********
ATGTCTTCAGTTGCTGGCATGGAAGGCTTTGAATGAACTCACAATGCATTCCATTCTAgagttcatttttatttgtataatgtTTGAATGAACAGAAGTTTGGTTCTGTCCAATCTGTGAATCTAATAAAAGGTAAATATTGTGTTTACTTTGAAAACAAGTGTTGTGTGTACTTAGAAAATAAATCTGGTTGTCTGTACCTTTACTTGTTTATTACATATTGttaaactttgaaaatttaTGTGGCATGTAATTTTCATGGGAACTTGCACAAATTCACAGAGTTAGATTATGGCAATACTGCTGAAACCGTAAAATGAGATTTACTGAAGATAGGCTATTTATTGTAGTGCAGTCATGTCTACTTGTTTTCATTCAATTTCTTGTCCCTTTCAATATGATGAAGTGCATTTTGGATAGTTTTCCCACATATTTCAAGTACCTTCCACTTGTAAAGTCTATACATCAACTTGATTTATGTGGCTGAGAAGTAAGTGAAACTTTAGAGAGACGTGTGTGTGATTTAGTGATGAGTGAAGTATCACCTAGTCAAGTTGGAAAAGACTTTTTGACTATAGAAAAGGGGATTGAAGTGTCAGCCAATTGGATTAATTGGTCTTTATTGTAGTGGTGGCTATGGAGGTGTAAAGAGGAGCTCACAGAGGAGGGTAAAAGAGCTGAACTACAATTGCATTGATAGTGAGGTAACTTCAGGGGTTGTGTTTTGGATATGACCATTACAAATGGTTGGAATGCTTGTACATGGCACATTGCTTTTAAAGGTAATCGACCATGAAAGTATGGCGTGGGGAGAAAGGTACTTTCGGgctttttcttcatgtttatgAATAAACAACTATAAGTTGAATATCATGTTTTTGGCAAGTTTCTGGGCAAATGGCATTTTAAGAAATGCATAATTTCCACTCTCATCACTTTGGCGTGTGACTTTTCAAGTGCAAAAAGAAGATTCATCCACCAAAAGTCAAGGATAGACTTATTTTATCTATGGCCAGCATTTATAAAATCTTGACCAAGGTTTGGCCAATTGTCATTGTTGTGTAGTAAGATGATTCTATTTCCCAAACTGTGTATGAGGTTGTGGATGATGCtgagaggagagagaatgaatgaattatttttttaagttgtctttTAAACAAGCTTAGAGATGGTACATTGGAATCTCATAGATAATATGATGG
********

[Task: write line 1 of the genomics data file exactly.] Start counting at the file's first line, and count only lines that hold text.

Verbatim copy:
ATGTCTTCAGTTGCTGGCATGGAAGGCTTTGAATGAACTCACAATGCATTCCATTCTAgagttcatttttatttgtataatgtTTGAATGAACAGAAGTTTGGTTCTGTCCAATCTGTGAATCTAATAAAAGGTAAATATTGTGTTTACTTTGAAAACAAGTGTTGTGTGTACTTAGAAAATAAATCTGGTTGTCTGTACCTTTACTTGTTTATTACATATTGttaaactttgaaaatttaTGTGGCATGTAATTTTCATGGGAACTTGCACAAATTCACAGAGTTAGATTATGGCAATACTGCTGAAACCGTAAAATGAGATTTACTGAAGATAGGCTATTTATTGTAGTGCAGTCATGTCTACTTGTTTTCATTCAATTTCTTGTCCCTTTCAATATGATGAAGTGCATTTTGGATAGTTTTCCCACATATTTCAAGTACCTTCCACTTGTAAAGTCTATACATCAACTTGATTTATGTGGCTGAGAAGTAAGTGAAACTTTAGAGAGACGTGTGTGTGATTTAGTGATGAGTGAAGTATCACCTAGTCAAGTTGGAAAAGACTTTTTGACTATAGAAAAGGGGATTGAAGTGTCAGCCAATTGGATTAATTGGTCTTTATTGTAGTGGTGGCTATGGAGGTGTAAAGAGGAGCTCACAGAGGAGGGTAAAAGAGCTGAACTACAATTGCATTGATAGTGAGGTAACTTCAGGGGTTGTGTTTTGGATATGACCATTACAAATGGTTGGAATGCTTGTACATGGCACATTGCTTTTAAAGGTAATCGACCATGAAAGTATGGCGTGGGGAGAAAGGTACTTTCGGgctttttcttcatgtttatgAATAAACAACTATAAGTTGAATATCATGTTTTTGGCAAGTTTCTGGGCAAATGGCATTTTAAGAAATGCATAATTTCCACTCTCATCACTTTGGCGTGTGACTTTTCAAGTGCAAAAAGAAGATTCATCCACCAAAAGTCAAGGATAGACTTATTTTATCTATGGCCAGCATTTATAAAATCTTGACCAAGGTTTGGCCAATTGTCATTGTTGTGTAGTAAGATGATTCTATTTCCCAAACTGTGTATGAGGTTGTGGATGATGCtgagaggagagagaatgaatgaattatttttttaagttgtctttTAAACAAGCTTAGAGATGGTACATTGGAATCTCATAGATAATATGATGG